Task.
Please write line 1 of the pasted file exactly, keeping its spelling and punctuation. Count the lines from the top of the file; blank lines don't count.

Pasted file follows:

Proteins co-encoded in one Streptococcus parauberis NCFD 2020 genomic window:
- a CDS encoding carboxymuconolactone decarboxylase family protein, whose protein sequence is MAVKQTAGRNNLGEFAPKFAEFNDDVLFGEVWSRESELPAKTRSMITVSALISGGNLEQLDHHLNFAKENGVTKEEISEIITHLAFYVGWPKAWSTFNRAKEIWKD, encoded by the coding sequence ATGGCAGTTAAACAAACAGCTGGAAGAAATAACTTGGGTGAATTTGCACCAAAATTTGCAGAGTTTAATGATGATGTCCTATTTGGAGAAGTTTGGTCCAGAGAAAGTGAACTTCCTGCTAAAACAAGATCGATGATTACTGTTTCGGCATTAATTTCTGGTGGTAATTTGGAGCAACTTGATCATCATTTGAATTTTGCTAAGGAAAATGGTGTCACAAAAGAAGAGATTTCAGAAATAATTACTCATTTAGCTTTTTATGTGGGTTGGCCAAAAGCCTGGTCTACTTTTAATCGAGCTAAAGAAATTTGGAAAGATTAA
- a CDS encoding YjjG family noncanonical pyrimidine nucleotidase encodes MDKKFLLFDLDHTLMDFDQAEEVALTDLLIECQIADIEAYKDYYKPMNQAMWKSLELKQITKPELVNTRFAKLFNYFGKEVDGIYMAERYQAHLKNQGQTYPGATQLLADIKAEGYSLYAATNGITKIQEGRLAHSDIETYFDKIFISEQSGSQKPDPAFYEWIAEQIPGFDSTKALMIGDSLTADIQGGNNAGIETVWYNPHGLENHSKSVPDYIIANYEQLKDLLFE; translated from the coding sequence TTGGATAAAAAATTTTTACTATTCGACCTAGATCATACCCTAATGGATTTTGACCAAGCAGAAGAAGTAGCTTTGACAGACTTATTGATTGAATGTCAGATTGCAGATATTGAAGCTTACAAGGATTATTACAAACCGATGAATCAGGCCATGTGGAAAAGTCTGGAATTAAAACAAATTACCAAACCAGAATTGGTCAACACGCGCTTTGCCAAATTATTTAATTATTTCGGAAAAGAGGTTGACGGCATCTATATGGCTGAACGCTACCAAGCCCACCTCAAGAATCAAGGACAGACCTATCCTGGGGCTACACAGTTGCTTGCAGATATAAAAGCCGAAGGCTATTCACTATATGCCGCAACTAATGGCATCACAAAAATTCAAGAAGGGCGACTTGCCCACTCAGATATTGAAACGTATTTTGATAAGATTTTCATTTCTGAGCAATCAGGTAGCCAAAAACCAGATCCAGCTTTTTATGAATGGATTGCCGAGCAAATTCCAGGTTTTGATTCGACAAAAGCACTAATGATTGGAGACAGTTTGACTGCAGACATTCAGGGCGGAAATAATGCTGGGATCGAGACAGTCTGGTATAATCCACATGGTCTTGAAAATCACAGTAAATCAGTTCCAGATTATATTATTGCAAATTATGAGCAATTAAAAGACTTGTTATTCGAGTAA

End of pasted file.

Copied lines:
Proteins co-encoded in one Streptococcus parauberis NCFD 2020 genomic window: